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. Last Updated: 07/27/2016

Kiriyenko Helps Raise NGO Cash At Home

PERM, Ural Mountains — Maria Salnikova clapped enthusiastically Thursday as Sergei Kiriyenko, presidential representative in the Volga Federal District, awarded 300,000 rubles ($10,700) to a Perm hospice for the terminally ill.

"These are our guys," said Salnikova, who manages a Western-financed center in Perm that helps develop local NGOs. "We are used to getting money only from Western charities. What is different at this fair is Russian NGOs are receiving Russian money!"

The hospice was one of 79 nongovernmental organizations awarded grants at the District Fair of Social and Cultural Projects. The fair was organized by Kiriyenko in an attempt to create a new model of social policy in which money from federal, regional and municipal coffers is awarded on a competitive basis and matched with donations coming from Russian businesses and Western charities.

"The goal of this fair is to distribute funds publicly, openly and on a competitive basis together with the groups of a civil society," Kiriyenko said Wednesday as he opened the fair. "The government alone cannot solve the tasks that face Russia today."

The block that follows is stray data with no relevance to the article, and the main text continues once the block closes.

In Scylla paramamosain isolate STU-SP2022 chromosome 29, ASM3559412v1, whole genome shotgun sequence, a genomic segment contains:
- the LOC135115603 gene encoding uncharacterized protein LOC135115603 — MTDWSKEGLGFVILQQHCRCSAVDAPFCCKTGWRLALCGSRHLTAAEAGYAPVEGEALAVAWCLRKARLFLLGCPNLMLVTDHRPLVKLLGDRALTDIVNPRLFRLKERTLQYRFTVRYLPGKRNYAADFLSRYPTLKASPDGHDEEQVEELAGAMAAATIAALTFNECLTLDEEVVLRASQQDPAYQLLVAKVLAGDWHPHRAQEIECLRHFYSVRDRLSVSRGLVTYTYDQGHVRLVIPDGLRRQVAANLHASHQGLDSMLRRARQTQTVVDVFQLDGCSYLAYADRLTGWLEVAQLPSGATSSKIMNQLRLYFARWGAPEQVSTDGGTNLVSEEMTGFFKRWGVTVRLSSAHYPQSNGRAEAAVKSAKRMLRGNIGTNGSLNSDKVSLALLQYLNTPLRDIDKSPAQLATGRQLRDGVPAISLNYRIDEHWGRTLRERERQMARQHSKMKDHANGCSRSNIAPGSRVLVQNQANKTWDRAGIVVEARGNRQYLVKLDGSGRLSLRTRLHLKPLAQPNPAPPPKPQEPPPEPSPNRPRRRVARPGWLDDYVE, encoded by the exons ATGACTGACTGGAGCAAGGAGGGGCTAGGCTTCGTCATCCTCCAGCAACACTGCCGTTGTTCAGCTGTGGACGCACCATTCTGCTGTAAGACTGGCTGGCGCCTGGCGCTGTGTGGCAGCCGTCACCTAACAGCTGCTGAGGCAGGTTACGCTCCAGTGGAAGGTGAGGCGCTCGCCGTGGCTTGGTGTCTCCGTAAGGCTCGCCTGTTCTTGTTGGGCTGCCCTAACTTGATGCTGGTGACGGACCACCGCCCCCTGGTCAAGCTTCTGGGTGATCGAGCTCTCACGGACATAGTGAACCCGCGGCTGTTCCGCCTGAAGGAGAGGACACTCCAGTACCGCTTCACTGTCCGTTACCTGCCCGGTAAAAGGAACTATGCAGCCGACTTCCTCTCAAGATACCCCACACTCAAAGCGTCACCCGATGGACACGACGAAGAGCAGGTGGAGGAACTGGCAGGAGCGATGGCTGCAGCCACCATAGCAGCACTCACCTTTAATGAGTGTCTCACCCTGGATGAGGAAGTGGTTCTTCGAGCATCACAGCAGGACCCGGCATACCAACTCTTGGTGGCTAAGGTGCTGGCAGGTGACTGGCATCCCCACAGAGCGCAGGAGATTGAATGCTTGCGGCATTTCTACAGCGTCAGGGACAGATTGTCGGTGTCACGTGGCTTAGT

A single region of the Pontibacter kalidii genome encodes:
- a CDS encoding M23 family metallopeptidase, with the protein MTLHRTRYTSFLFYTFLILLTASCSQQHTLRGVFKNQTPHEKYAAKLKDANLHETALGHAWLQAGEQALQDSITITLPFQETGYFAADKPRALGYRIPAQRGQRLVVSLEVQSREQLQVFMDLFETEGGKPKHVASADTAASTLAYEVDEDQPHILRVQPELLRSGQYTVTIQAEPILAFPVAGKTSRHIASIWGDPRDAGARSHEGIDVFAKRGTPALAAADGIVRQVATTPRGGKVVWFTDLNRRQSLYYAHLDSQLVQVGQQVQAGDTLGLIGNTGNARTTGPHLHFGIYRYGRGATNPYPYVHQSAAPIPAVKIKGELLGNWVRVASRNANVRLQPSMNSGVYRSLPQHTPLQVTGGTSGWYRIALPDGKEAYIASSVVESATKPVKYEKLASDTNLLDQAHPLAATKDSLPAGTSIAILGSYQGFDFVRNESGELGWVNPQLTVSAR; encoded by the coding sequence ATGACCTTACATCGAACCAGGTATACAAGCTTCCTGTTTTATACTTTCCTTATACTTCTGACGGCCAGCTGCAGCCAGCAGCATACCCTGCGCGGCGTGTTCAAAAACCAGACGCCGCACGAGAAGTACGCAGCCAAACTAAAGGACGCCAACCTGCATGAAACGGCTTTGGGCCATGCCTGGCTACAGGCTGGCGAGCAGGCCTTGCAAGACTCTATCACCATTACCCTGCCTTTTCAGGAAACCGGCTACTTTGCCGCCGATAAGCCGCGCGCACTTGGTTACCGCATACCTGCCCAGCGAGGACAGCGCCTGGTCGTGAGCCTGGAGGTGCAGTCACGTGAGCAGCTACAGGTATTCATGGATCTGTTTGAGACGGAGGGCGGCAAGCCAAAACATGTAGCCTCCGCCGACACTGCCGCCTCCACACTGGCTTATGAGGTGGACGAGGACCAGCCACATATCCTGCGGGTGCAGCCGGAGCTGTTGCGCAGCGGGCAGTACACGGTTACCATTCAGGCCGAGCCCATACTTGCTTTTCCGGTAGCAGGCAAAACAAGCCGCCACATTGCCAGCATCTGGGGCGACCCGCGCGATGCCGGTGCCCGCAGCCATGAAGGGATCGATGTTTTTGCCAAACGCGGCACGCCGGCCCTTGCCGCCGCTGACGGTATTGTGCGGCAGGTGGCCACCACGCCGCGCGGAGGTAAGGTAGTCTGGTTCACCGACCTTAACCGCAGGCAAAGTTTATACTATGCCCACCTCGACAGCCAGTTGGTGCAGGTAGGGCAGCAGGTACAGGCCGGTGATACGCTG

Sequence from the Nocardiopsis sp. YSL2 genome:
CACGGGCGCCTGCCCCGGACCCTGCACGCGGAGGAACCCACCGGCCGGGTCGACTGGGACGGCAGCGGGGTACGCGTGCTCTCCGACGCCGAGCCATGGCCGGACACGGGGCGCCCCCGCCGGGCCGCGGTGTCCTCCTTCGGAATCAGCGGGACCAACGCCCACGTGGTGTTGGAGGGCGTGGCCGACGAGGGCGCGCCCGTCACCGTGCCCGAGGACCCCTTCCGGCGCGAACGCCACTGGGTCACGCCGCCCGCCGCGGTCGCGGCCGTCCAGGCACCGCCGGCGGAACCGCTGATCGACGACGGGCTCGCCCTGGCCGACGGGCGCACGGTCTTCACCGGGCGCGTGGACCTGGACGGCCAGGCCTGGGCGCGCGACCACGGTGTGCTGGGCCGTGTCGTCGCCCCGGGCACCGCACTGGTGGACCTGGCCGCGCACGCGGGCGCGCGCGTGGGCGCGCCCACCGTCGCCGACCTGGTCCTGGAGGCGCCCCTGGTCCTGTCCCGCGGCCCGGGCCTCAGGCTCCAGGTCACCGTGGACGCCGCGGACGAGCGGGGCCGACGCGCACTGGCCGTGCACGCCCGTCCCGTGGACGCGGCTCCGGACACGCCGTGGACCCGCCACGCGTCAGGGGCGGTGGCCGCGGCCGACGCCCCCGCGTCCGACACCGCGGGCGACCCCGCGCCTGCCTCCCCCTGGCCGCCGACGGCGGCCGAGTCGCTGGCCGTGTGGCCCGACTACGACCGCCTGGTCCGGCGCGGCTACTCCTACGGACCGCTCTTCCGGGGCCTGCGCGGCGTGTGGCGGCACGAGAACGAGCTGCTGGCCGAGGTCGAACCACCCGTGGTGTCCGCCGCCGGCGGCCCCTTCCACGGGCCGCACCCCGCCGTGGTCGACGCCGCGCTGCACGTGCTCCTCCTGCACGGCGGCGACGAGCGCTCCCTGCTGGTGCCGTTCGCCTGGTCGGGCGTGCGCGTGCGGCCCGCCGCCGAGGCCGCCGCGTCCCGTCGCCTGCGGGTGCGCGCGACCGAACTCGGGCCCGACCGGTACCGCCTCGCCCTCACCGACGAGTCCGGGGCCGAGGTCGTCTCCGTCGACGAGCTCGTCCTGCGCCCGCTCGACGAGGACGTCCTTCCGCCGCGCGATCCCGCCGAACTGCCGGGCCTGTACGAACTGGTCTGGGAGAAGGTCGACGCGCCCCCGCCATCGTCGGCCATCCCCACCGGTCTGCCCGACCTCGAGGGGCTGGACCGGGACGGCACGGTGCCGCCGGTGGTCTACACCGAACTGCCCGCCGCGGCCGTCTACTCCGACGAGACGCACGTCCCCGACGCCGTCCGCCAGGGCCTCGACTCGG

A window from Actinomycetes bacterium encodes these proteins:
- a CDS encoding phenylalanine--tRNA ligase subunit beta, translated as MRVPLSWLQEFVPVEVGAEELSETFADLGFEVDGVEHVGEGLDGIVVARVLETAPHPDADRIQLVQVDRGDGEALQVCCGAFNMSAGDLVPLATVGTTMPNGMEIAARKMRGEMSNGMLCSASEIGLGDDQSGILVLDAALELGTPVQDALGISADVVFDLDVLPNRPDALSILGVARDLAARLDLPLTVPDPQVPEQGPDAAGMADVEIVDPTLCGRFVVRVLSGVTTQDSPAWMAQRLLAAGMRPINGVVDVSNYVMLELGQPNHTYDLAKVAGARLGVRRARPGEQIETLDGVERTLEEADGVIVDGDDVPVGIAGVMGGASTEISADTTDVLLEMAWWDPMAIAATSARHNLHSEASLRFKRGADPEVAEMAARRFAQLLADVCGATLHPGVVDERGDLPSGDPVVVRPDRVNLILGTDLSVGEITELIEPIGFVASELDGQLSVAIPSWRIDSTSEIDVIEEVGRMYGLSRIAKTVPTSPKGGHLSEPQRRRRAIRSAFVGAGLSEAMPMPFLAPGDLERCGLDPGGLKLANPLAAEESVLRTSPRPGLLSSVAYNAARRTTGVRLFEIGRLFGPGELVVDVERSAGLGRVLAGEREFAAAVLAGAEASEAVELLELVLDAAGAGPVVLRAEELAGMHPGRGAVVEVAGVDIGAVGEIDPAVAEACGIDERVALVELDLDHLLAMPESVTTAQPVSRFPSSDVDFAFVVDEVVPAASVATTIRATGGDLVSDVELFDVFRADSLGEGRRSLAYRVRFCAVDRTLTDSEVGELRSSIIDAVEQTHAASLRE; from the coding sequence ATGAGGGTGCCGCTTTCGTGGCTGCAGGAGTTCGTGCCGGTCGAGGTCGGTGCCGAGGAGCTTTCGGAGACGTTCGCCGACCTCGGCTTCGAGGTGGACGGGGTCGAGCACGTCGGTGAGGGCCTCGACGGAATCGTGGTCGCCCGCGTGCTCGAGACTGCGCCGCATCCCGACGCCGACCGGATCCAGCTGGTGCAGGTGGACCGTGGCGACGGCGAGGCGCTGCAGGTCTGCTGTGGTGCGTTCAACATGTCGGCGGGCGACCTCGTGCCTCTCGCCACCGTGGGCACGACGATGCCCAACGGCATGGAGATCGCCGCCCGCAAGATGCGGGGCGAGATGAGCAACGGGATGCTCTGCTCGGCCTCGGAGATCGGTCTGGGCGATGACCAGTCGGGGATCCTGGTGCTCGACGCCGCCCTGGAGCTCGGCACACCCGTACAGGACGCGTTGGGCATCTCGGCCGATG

The fair had pledges of between 80 million and 90 million rubles from various donors for social projects in the Volga region, which comprises 14 subjects of the federation, said Alexander Zarubin, Kiriyenko's deputy and chairman of the fair's organizing committee.

The 79 winners, awarded a total of 18 million rubles, were among more than 500 applicants.

Other groups were able to appeal for more substantial funding by presenting their projects at the fair. Western charities, such as George Soros' Open Society Institute and Britain's Charities Aid Foundation, were among the donors taking part.

"This is not quite a fair, not quite a conference, not quite a competition," said Olga Alekseeva, director of the Charities Aid Foundation's Russia office and a member of the fair's council of experts, in an interview Thursday. "But what is happening here is an incredible thing: For the first time, the authorities are conducting a more or less open dialogue with charities and NGOs."

Kiriyenko said he wants to develop a mechanism — familiar in the West but little known in Russia — for directing funding at those who need it most.

Organizers of the Perm fair invited several of the big businessmen known as oligarchs, but only Interros president Vladimir Potanin was on hand to look at potential recipients of his charity donations. He refused to disclose the amount of his donations.

"Businessmen long ago realized their companies, which are often the main employers in town, cannot escape solving social problems," said Potanin, who controls regional industries Udmurtneft and Perm Motors. "It would be good to join efforts with the government. If Kiriyenko manages to develop the system of interaction, other bureaucrats may follow."

Many participants complained most government officials do not understand the issues and resist any cooperation with NGOs.

"Bureaucrats are afraid that after tasting a better standard of social services, no one would want to return to the old ways," Potanin said.